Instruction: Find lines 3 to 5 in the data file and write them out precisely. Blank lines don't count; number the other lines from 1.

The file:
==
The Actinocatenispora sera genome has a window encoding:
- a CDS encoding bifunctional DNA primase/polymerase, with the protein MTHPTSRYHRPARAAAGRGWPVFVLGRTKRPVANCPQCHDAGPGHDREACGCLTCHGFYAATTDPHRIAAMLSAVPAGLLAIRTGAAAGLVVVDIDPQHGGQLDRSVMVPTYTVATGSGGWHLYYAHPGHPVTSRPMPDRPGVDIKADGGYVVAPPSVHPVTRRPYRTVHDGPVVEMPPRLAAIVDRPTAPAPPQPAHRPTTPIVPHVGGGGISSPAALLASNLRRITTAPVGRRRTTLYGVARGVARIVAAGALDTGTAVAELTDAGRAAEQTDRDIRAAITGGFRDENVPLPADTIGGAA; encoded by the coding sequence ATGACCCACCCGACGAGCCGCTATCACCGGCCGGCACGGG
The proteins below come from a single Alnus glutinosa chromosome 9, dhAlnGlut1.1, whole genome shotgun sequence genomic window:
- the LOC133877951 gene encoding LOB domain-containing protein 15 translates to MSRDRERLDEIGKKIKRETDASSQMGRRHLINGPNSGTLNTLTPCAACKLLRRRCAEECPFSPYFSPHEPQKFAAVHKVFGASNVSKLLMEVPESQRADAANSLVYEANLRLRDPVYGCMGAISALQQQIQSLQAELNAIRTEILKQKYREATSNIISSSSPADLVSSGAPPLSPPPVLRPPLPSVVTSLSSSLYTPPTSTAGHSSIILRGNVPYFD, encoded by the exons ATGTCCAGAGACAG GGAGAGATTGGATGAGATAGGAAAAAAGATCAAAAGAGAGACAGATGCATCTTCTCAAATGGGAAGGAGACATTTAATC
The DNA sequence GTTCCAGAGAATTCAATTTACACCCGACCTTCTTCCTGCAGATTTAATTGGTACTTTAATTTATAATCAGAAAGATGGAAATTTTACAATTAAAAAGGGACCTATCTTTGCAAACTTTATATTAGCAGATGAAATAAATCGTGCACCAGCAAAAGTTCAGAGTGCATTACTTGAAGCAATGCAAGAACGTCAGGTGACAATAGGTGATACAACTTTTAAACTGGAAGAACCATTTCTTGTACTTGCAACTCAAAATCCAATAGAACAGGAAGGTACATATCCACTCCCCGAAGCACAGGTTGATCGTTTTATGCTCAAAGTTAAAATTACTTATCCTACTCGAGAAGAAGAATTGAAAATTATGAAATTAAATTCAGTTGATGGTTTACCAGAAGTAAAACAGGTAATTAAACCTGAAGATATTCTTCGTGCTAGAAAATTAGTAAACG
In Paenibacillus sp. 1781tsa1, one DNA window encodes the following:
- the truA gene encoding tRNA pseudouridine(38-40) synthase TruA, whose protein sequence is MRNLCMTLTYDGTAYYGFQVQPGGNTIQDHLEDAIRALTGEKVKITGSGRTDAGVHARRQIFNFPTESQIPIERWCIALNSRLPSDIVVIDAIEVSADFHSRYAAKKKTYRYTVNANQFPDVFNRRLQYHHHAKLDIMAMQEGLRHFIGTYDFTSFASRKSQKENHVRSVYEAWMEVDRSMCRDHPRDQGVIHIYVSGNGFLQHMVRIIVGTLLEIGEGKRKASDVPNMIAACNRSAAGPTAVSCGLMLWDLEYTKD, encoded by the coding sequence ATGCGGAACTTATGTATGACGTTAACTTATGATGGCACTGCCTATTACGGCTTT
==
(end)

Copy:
The proteins below come from a single Alnus glutinosa chromosome 9, dhAlnGlut1.1, whole genome shotgun sequence genomic window:
- the LOC133877951 gene encoding LOB domain-containing protein 15 translates to MSRDRERLDEIGKKIKRETDASSQMGRRHLINGPNSGTLNTLTPCAACKLLRRRCAEECPFSPYFSPHEPQKFAAVHKVFGASNVSKLLMEVPESQRADAANSLVYEANLRLRDPVYGCMGAISALQQQIQSLQAELNAIRTEILKQKYREATSNIISSSSPADLVSSGAPPLSPPPVLRPPLPSVVTSLSSSLYTPPTSTAGHSSIILRGNVPYFD, encoded by the exons ATGTCCAGAGACAG GGAGAGATTGGATGAGATAGGAAAAAAGATCAAAAGAGAGACAGATGCATCTTCTCAAATGGGAAGGAGACATTTAATC
The DNA sequence GTTCCAGAGAATTCAATTTACACCCGACCTTCTTCCTGCAGATTTAATTGGTACTTTAATTTATAATCAGAAAGATGGAAATTTTACAATTAAAAAGGGACCTATCTTTGCAAACTTTATATTAGCAGATGAAATAAATCGTGCACCAGCAAAAGTTCAGAGTGCATTACTTGAAGCAATGCAAGAACGTCAGGTGACAATAGGTGATACAACTTTTAAACTGGAAGAACCATTTCTTGTACTTGCAACTCAAAATCCAATAGAACAGGAAGGTACATATCCACTCCCCGAAGCACAGGTTGATCGTTTTATGCTCAAAGTTAAAATTACTTATCCTACTCGAGAAGAAGAATTGAAAATTATGAAATTAAATTCAGTTGATGGTTTACCAGAAGTAAAACAGGTAATTAAACCTGAAGATATTCTTCGTGCTAGAAAATTAGTAAACG